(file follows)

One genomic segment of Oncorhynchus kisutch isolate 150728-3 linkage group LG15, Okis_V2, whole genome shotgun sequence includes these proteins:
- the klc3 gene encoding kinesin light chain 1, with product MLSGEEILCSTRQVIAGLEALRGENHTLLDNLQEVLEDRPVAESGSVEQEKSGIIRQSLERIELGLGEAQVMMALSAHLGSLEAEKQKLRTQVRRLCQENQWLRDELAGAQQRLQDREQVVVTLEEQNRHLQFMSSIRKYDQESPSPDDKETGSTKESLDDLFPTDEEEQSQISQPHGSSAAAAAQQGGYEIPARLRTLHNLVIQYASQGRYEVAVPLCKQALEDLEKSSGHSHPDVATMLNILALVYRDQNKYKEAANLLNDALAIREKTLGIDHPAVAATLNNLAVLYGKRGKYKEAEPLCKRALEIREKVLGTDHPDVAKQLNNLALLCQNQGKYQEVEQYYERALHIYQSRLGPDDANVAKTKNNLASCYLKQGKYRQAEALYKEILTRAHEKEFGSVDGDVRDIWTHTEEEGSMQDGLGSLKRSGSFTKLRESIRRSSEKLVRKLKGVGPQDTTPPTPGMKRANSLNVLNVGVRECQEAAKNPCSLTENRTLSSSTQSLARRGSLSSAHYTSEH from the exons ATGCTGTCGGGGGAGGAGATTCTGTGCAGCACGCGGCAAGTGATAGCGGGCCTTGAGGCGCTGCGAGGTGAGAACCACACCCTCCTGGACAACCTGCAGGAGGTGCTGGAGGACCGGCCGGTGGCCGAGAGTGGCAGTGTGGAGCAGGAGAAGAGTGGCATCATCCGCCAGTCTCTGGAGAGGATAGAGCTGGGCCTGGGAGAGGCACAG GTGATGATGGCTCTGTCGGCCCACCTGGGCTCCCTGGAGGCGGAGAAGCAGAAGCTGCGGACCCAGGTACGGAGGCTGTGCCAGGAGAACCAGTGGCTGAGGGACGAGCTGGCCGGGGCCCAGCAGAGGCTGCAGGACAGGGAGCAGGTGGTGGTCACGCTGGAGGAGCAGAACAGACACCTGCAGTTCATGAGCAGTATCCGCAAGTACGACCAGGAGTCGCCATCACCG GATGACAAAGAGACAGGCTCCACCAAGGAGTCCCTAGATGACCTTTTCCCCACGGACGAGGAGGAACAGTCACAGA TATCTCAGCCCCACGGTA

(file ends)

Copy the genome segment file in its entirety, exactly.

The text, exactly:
One genomic segment of Oncorhynchus kisutch isolate 150728-3 linkage group LG15, Okis_V2, whole genome shotgun sequence includes these proteins:
- the klc3 gene encoding kinesin light chain 1, with product MLSGEEILCSTRQVIAGLEALRGENHTLLDNLQEVLEDRPVAESGSVEQEKSGIIRQSLERIELGLGEAQVMMALSAHLGSLEAEKQKLRTQVRRLCQENQWLRDELAGAQQRLQDREQVVVTLEEQNRHLQFMSSIRKYDQESPSPDDKETGSTKESLDDLFPTDEEEQSQISQPHGSSAAAAAQQGGYEIPARLRTLHNLVIQYASQGRYEVAVPLCKQALEDLEKSSGHSHPDVATMLNILALVYRDQNKYKEAANLLNDALAIREKTLGIDHPAVAATLNNLAVLYGKRGKYKEAEPLCKRALEIREKVLGTDHPDVAKQLNNLALLCQNQGKYQEVEQYYERALHIYQSRLGPDDANVAKTKNNLASCYLKQGKYRQAEALYKEILTRAHEKEFGSVDGDVRDIWTHTEEEGSMQDGLGSLKRSGSFTKLRESIRRSSEKLVRKLKGVGPQDTTPPTPGMKRANSLNVLNVGVRECQEAAKNPCSLTENRTLSSSTQSLARRGSLSSAHYTSEH from the exons ATGCTGTCGGGGGAGGAGATTCTGTGCAGCACGCGGCAAGTGATAGCGGGCCTTGAGGCGCTGCGAGGTGAGAACCACACCCTCCTGGACAACCTGCAGGAGGTGCTGGAGGACCGGCCGGTGGCCGAGAGTGGCAGTGTGGAGCAGGAGAAGAGTGGCATCATCCGCCAGTCTCTGGAGAGGATAGAGCTGGGCCTGGGAGAGGCACAG GTGATGATGGCTCTGTCGGCCCACCTGGGCTCCCTGGAGGCGGAGAAGCAGAAGCTGCGGACCCAGGTACGGAGGCTGTGCCAGGAGAACCAGTGGCTGAGGGACGAGCTGGCCGGGGCCCAGCAGAGGCTGCAGGACAGGGAGCAGGTGGTGGTCACGCTGGAGGAGCAGAACAGACACCTGCAGTTCATGAGCAGTATCCGCAAGTACGACCAGGAGTCGCCATCACCG GATGACAAAGAGACAGGCTCCACCAAGGAGTCCCTAGATGACCTTTTCCCCACGGACGAGGAGGAACAGTCACAGA TATCTCAGCCCCACGGTA